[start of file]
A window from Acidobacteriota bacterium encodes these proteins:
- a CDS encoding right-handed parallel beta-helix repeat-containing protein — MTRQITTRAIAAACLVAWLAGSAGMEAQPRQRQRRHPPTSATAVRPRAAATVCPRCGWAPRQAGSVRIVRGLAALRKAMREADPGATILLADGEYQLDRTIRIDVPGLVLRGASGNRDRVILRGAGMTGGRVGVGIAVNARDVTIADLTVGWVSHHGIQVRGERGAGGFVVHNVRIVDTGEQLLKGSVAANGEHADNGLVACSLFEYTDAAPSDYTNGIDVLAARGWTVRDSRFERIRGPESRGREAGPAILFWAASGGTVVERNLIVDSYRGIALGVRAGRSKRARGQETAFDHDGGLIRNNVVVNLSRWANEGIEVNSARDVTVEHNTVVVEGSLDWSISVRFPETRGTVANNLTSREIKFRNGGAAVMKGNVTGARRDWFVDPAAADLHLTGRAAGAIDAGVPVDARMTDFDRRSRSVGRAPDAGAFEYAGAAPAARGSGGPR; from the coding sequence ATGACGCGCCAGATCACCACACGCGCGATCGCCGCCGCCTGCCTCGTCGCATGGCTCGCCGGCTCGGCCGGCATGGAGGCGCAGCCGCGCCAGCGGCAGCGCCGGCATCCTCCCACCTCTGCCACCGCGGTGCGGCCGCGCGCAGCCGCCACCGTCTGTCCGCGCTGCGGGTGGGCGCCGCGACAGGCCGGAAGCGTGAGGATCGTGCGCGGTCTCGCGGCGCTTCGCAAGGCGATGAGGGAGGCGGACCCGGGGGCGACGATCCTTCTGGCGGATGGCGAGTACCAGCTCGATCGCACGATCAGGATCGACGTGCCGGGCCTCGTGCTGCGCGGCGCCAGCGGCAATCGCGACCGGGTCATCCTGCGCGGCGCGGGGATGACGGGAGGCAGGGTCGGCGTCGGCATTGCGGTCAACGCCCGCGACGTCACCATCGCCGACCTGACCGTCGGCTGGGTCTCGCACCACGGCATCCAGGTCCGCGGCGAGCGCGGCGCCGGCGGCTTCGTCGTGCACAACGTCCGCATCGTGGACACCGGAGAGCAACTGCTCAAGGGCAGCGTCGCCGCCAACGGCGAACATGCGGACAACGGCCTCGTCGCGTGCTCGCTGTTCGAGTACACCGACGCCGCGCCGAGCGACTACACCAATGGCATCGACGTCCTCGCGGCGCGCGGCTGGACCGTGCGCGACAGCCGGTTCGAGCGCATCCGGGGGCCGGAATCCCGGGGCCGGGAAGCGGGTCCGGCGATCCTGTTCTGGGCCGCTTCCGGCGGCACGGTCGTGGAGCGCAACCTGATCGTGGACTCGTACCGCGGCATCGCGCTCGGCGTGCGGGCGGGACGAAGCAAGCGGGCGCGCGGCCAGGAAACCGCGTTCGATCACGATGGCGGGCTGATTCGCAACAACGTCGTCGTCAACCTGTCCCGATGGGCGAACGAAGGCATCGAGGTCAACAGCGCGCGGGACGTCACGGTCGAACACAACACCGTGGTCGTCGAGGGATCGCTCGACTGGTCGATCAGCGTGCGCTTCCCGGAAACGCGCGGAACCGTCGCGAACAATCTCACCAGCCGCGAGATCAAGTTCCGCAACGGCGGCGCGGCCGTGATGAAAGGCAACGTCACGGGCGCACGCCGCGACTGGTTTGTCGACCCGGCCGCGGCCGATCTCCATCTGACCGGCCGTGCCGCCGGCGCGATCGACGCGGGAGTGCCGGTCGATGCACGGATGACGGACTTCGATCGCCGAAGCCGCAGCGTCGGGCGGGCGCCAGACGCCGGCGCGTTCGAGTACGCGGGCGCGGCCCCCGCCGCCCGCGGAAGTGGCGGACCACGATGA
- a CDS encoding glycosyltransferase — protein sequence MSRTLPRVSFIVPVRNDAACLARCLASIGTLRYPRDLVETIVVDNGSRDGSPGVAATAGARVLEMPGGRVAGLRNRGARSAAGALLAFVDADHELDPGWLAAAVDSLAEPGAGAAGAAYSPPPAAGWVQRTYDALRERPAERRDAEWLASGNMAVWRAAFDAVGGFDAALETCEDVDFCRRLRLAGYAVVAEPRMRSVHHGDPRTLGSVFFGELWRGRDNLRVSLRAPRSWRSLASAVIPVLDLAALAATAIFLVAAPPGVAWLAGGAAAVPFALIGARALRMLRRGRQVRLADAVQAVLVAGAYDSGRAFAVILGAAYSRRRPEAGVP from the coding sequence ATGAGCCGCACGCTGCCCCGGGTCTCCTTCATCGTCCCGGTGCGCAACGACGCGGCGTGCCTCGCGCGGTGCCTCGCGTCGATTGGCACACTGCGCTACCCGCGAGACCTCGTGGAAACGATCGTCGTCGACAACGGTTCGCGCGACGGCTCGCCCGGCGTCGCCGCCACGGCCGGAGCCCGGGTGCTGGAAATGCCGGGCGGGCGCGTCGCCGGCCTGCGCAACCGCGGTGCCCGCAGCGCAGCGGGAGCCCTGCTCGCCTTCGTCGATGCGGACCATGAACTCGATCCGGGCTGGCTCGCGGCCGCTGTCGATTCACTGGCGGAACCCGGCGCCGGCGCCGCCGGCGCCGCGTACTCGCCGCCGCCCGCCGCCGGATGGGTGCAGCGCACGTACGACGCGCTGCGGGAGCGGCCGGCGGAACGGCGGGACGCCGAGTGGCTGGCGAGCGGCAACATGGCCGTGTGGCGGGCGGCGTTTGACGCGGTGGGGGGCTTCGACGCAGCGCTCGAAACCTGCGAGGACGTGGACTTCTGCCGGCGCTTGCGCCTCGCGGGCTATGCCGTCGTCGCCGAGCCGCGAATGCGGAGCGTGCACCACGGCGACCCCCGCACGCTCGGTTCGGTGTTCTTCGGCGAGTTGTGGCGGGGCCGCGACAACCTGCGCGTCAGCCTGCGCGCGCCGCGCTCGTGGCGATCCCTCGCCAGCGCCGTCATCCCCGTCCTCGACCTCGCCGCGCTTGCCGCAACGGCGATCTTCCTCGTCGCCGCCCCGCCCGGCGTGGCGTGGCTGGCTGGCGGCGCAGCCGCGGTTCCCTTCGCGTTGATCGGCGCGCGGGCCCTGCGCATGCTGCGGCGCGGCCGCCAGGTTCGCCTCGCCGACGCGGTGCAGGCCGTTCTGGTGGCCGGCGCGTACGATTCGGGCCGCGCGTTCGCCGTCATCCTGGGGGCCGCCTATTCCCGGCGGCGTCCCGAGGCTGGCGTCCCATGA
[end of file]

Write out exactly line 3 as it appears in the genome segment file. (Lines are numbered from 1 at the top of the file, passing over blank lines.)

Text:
- a CDS encoding glycosyltransferase — protein sequence MSRTLPRVSFIVPVRNDAACLARCLASIGTLRYPRDLVETIVVDNGSRDGSPGVAATAGARVLEMPGGRVAGLRNRGARSAAGALLAFVDADHELDPGWLAAAVDSLAEPGAGAAGAAYSPPPAAGWVQRTYDALRERPAERRDAEWLASGNMAVWRAAFDAVGGFDAALETCEDVDFCRRLRLAGYAVVAEPRMRSVHHGDPRTLGSVFFGELWRGRDNLRVSLRAPRSWRSLASAVIPVLDLAALAATAIFLVAAPPGVAWLAGGAAAVPFALIGARALRMLRRGRQVRLADAVQAVLVAGAYDSGRAFAVILGAAYSRRRPEAGVP from the coding sequence ATGAGCCGCACGCTGCCCCGGGTCTCCTTCATCGTCCCGGTGCGCAACGACGCGGCGTGCCTCGCGCGGTGCCTCGCGTCGATTGGCACACTGCGCTACCCGCGAGACCTCGTGGAAACGATCGTCGTCGACAACGGTTCGCGCGACGGCTCGCCCGGCGTCGCCGCCACGGCCGGAGCCCGGGTGCTGGAAATGCCGGGCGGGCGCGTCGCCGGCCTGCGCAACCGCGGTGCCCGCAGCGCAGCGGGAGCCCTGCTCGCCTTCGTCGATGCGGACCATGAACTCGATCCGGGCTGGCTCGCGGCCGCTGTCGATTCACTGGCGGAACCCGGCGCCGGCGCCGCCGGCGCCGCGTACTCGCCGCCGCCCGCCGCCGGATGGGTGCAGCGCACGTACGACGCGCTGCGGGAGCGGCCGGCGGAACGGCGGGACGCCGAGTGGCTGGCGAGCGGCAACATGGCCGTGTGGCGGGCGGCGTTTGACGCGGTGGGGGGCTTCGACGCAGCGCTCGAAACCTGCGAGGACGTGGACTTCTGCCGGCGCTTGCGCCTCGCGGGCTATGCCGTCGTCGCCGAGCCGCGAATGCGGAGCGTGCACCACGGCGACCCCCGCACGCTCGGTTCGGTGTTCTTCGGCGAGTTGTGGCGGGGCCGCGACAACCTGCGCGTCAGCCTGCGCGCGCCGCGCTCGTGGCGATCCCTCGCCAGCGCCGTCATCCCCGTCCTCGACCTCGCCGCGCTTGCCGCAACGGCGATCTTCCTCGTCGCCGCCCCGCCCGGCGTGGCGTGGCTGGCTGGCGGCGCAGCCGCGGTTCCCTTCGCGTTGATCGGCGCGCGGGCCCTGCGCATGCTGCGGCGCGGCCGCCAGGTTCGCCTCGCCGACGCGGTGCAGGCCGTTCTGGTGGCCGGCGCGTACGATTCGGGCCGCGCGTTCGCCGTCATCCTGGGGGCCGCCTATTCCCGGCGGCGTCCCGAGGCTGGCGTCCCATGA